This article is an edited version of a speech Bernard Looney made in London to introduce and explain BP's net-zero target. Edited by Leigh Collins.

The big challenge for BP is the one the world faces, that is climate change. But the reality is that we are seen by many as a source of the problem and, worse still, an obstacle to solving it. On my first day last week, protesters forced us to shut down our headquarters, and they’re not the only ones who believe we are out of step with society. Some investors do as well, and some of our own staff also. And that’s an uncomfortable place to be. Let me be very clear today that I get it.

The world does have a carbon budget, it is finite, and it is running out fast. And we need a rapid transition to net zero. Society has got to deliver on the Paris goals. So I get the huge frustration. I get the anxiety, I get the anger, and I get that people want cleaner energy.

Now some see that as a threat, a threat to our existence. I see it differently. I see opportunity. I see huge opportunity for BP to demonstrate that we are a force for good in the world, and to grow and to thrive.

Over the next few decades, trillions of dollars are going to be invested in replumbing and rewiring the global energy system. Currently around $300bn a year is invested in new energies. To keep to a 2C temperature rise that has to become $1trn, and for 1.5C it has to be $2.5trn. So the opportunity in providing the world with what it wants and needs is enormous.


Beyond what many may call a grand statement, what might reimagining the global energy system actually look like in practice?

There is a mass migration to urban areas. 70% of the world will be living in cities by 2050. And you have city mayors desperate for help, cleaning up the air, electrifying transport systems and dealing with waste.

The world does have a carbon budget, it is finite, and it is running out fast,

Imagine turning that waste into bio jet fuel for the planes that fly in and fly out of those cities. Growing cities need new homes, shops, offices, but cement production is responsible for up to 7% of carbon dioxide emissions. What if you could build that new infrastructure with concrete that locks up carbon instead of emitting it? Or how about capturing the carbon from big emitting industries like cement, steel or chemicals? That is already a possibility. Planning is under way on Teesside, here in the UK, for the world’s first large-scale gas-fired power station with carbon capture technology built in.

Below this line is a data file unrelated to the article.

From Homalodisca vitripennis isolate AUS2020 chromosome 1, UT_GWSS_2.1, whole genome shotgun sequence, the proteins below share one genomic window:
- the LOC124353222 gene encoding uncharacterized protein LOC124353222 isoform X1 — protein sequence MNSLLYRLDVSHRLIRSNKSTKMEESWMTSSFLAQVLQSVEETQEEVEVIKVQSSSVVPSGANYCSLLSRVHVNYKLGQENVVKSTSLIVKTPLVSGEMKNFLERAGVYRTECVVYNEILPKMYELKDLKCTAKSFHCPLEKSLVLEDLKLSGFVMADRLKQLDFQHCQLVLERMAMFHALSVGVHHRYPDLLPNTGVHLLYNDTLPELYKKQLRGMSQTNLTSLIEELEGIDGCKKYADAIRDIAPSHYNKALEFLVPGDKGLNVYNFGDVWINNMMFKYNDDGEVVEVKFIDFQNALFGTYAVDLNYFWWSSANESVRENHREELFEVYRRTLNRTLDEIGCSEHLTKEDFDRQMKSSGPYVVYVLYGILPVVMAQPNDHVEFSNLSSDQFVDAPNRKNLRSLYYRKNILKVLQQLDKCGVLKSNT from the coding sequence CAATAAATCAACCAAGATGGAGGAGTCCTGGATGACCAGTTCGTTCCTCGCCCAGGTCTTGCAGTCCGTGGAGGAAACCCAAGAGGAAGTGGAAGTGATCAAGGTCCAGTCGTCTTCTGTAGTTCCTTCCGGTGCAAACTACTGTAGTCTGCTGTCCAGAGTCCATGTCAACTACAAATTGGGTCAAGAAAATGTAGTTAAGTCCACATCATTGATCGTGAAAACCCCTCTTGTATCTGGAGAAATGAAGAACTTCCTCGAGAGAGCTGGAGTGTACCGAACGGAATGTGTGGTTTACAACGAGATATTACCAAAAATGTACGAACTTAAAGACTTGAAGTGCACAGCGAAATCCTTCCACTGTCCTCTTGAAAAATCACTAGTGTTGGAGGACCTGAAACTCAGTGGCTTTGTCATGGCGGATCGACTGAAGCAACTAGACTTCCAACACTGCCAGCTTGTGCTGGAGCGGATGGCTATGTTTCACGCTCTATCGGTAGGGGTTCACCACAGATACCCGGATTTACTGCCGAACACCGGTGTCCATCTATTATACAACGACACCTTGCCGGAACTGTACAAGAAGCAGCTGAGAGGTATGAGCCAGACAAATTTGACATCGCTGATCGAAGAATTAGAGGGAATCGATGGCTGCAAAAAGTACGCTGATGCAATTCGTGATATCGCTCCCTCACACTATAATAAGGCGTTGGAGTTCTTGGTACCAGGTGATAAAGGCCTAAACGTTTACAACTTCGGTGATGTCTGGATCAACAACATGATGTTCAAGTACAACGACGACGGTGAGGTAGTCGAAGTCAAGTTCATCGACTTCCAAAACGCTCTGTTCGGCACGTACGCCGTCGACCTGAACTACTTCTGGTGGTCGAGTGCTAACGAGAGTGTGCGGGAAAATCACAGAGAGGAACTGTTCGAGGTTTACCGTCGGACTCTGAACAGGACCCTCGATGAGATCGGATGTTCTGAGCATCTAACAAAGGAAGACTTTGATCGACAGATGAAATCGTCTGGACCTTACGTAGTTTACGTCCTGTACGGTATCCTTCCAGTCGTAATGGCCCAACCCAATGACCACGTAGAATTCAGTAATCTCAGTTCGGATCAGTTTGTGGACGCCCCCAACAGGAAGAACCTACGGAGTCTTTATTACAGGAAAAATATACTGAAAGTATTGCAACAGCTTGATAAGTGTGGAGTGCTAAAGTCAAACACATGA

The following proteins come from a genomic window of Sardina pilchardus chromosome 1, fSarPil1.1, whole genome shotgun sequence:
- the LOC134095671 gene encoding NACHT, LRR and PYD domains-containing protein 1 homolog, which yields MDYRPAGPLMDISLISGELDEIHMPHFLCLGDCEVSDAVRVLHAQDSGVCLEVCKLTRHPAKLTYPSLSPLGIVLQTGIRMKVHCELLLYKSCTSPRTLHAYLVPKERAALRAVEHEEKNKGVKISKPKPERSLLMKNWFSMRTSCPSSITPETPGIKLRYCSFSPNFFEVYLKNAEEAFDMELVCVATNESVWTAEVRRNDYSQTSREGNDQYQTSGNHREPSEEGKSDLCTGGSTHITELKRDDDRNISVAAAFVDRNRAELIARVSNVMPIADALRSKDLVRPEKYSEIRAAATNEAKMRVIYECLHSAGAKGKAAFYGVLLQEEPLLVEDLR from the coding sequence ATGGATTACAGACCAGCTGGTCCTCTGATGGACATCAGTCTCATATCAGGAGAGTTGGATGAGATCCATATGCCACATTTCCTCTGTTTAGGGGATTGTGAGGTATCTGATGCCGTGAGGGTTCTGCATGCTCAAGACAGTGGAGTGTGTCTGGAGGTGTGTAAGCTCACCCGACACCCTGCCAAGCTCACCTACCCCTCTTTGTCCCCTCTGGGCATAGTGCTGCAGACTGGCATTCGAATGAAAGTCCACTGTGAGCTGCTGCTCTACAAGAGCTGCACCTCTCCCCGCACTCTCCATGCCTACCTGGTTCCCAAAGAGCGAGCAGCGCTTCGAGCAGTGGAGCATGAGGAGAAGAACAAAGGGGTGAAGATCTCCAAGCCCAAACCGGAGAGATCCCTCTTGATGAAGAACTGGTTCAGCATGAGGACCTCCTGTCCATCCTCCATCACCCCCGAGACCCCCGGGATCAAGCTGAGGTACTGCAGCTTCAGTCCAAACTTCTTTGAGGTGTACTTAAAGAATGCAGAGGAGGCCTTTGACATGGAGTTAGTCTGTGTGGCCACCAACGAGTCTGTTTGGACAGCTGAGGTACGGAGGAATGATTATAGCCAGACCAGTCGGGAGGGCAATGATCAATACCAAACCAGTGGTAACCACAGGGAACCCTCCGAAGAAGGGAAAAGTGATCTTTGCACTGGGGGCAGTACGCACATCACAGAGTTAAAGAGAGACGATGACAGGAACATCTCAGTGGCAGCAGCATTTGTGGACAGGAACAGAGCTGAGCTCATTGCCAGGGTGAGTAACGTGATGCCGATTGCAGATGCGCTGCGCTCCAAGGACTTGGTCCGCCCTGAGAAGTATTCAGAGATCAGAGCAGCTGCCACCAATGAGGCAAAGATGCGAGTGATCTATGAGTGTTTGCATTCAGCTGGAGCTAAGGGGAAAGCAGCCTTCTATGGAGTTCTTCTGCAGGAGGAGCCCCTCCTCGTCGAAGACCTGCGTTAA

Here’s another one. Our solar joint venture, Lightsource BP, is going to provide the power for a steel mill in Colorado. It’ll be the first US steel mill powered this way, and it’s going to save 1,000 jobs in the process at the mill, and create 300 more building the solar facility.

Reality check

Let me introduce a bit of a reality check at this point. I have no doubt that the pace and the direction of travel we’re setting out, as significant as it is, will be insufficient for some. And I know many doubt our intentions, based on seeming inconsistencies between what we say and what we do in areas like lobbying, on carbon pricing, and methane regulations. I get that.

We are taking steps to more firmly and visibly align our intentions with our actions and become much more transparent. And we won’t get everything right immediately, I know that. So if anyone sees BP acting in a way that is counter to what I say here today, then I want to hear about it. I believe that earning back people’s trust is essential if we are to stand a chance of fulfilling our purpose.

Does this mean that BP is getting out of oil and gas? What I can tell you is that we will increasingly focus our investments on the highest-quality barrels and drive returns and cash flow, not production volumes. And with that, you can expect oil & gas production to decline gradually over time.

Does that mean we’ll be producing and refining hydrocarbons in 2050? Yes, very likely. Does that mean we’ll be producing and refining less of them in 2050? Yes, almost certainly. And our aim is that any residual hydrocarbons will be decarbonized. And in a world that is serious about net zero, they will have to be. But we can only reimagine energy if we are financially strong to pay the dividends our owners depend upon and generate the cash needed to invest in new low- and no-carbon businesses.

Are we committing more capital to non-oil & gas activities? Yes, we will over time. I think we’d all agree the goal is not just to spend more money, it is to invest wisely into businesses that will make a difference to the world, businesses that we can develop at scale, in areas where we have unique capabilities — something that we can add, and where we can deliver competitive returns. We don’t plan to commit to an arbitrary or pre-set number. But make no mistake, we aim to invest more in low-carbon businesses over time, and by consequence, less and less in oil & gas. And we’ll come back to what those businesses might look like in September [when BP will announce more details of its net-zero strategy].

Lack of targets

Where are the near-term targets to back up our ambition? It’s a very valid question. I appreciate you want more than a vision; you want to see milestones; you want to see long-term targets, you want to see ways to measure. We don’t have those for you today, but we will have more to say on this in September and in the months and years ahead. We don’t expect progress to be a straight line.

Make no mistake, the direction is set. We’re heading to net zero and there is no turning back.

This isn’t going to be easy, but nothing worthwhile ever is.